Below you can see the how these ideas were put into practice.

    Click on the picture for a larger view.

    Click on the picture for a larger view.


    Despite the electric motor, pedal power remains the primary driving force on this bike. To optimize the electric power assistance, very short pedal cranks (135mm) are used, but at the same time the gearing is changed so that the Gain Ratio is the same as for longer cranks (165mm on my previous bike). The advantage of this is that with less strain on the pedals aerobic fitness can be maintained.

    Pictures above show the bike fitted with a pair of experimental carbon-fibre cranks that are slotted to be adjustable, allowing me to find the optimum length. Below is a picture showing the custom built 135mm cranks that I made once the best length had been found:

    Click on the picture for a larger view.
    A standard 170mm crank is shown for comparison. The chainwheel is 48 tooth, and on the hub there is a 16 tooth sprocket. Cruising on a level road, this gearing is just right for the 11th speed of the Rohloff hub, which has a direct (1:1) ratio.


    With shorter cranks, it was also possible to lower the height of the pedals (or bottom bracket) without touching the front tyre. A small front wheel served the same goal. A low BB is not considered optimal for performance but the safety advantage in traffic was more important. In keeping with this, the seat angle was also raised (as seen in the diagrams above). Aerodynamics suffer, but safety and comfort are improved.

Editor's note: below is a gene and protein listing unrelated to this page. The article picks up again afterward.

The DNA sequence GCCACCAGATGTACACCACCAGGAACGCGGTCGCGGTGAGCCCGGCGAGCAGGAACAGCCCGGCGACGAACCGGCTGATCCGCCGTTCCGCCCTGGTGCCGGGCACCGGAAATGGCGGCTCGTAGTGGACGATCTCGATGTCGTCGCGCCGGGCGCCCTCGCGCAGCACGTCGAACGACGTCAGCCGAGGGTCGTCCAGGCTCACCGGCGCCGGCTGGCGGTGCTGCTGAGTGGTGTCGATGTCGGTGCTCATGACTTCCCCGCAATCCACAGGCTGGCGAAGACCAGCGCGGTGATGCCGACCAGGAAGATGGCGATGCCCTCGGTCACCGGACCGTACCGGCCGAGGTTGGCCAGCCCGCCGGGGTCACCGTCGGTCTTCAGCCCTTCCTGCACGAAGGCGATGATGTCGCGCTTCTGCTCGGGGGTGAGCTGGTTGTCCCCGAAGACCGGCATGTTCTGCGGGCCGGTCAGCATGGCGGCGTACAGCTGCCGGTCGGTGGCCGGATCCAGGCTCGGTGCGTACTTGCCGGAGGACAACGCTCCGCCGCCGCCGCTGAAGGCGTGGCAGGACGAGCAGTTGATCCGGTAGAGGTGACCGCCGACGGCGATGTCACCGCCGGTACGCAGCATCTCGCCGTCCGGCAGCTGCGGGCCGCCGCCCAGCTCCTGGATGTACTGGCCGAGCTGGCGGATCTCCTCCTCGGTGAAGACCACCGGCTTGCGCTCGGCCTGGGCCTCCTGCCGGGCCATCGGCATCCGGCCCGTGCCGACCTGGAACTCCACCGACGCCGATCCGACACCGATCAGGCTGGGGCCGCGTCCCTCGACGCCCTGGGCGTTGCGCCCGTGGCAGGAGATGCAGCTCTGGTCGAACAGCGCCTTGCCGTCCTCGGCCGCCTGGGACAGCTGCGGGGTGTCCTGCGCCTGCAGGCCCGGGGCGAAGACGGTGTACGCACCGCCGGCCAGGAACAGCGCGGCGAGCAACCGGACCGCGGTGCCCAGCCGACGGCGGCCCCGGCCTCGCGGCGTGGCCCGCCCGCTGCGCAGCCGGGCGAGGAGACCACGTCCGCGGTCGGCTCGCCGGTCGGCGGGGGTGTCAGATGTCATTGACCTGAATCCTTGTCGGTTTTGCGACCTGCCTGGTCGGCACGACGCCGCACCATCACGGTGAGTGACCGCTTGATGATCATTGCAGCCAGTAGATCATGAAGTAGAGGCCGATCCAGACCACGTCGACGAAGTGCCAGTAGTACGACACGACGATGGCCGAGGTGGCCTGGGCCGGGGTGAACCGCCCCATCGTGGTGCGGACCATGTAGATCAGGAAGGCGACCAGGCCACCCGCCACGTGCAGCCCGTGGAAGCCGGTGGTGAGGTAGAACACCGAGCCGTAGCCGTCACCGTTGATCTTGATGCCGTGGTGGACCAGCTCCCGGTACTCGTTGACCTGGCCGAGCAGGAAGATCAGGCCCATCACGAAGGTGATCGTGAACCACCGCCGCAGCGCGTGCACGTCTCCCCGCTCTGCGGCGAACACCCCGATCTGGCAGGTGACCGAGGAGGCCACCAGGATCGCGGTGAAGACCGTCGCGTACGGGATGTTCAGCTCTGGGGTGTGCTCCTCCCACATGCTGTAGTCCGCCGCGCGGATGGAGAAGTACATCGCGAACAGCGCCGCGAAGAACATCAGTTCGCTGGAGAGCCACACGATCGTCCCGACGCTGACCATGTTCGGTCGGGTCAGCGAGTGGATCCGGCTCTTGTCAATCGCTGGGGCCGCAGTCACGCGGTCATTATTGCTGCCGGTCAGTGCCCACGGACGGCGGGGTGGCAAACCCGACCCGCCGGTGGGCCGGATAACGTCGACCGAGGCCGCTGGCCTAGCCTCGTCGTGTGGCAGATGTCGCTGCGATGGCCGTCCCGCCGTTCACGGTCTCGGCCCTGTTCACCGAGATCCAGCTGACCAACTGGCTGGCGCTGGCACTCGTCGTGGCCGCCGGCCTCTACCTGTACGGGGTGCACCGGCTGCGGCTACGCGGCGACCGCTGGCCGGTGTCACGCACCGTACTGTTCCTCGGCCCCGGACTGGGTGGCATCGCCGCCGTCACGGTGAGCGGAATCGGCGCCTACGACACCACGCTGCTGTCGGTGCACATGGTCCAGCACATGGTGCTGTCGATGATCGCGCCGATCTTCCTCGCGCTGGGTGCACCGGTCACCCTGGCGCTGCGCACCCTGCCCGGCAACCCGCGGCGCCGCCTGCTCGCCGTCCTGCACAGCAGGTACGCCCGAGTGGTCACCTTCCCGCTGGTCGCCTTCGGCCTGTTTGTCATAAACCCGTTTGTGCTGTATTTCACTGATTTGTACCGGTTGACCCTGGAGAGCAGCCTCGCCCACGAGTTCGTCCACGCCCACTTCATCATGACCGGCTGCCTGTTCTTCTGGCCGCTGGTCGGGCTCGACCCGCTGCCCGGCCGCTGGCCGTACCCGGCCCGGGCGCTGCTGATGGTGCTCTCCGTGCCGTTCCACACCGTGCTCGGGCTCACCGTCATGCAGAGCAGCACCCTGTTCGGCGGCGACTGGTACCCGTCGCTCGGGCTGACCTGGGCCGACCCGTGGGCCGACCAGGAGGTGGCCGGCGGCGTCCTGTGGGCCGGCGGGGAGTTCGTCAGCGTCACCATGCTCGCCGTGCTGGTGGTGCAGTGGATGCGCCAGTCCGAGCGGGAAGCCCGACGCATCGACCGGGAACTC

It makes sense to power accessories off the main battery. Instead of using conventional bike lights, I assembled a set of LED's to operate directly off the 24volt supply. Eight of these in series just nicely make up 24v, and for front and rear I used 40 altogether. They were set at different angles so that instead of throwing a beam they give a highly conspicuous array that is visible from all angles for safety in traffic. The picture below was taken in daylight, darkened slightly to increase the contrast.

    Road use

    So far, after 20 months of daily use in commuting to work (more than 9000km), it seems that most of the above holds true: The new bike is less efficient than the previous one in terms of aerodynamics and seating position, but comfort and safety in traffic are greatly improved. Despite being unsuspended, the ride is softer than the previous bike (which had mid-point suspension). It is also my impression that with the steering above the saddle I can maneouver the bike better at low speeds, and it is much easier to walk the bike along the narrow footpath leading to my house. The (relatively) light weight is simply a delight!

    Electric motor usage

    Regarding the electrics, my first battery needed replacement after about one year and less than 300 charge-discharge cycles. This was a disappointment because it is claimed that a NiMh battery can give about 500 charge-discharge cycles. Roughly speaking, I have paid about one ZAR per kilometer (about seven kilometers per US$). This is less than the cost of running a car, but enormously expensive compared to cycling on human power alone! Perhaps the cost can be justified in terms of the experimental nature of this project?

    For the last six months I have been measuring the power consumption by means of a power meter (see the Drain Brain) to check my battery usage. It appears that I require on average about 90 watt-hours (or about 3.6 amp-hours at 24v) per one-way trip of 19km. That is about half the capacity of the BionX battery. It is reasonable to expect 500 charge-discharge cycles as claimed by the manufacturer especially if the battery is not being fully discharged each time. By carefully monitoring usage and charging at the end of every trip, I may get longer service out of the present battery.

    For the technically-minded, I have been using about 4-5 watt-hours per kilometer. At 20km/h that is about 100 watts power assistance over and above my pedalling efforts.

    Updated: January 2008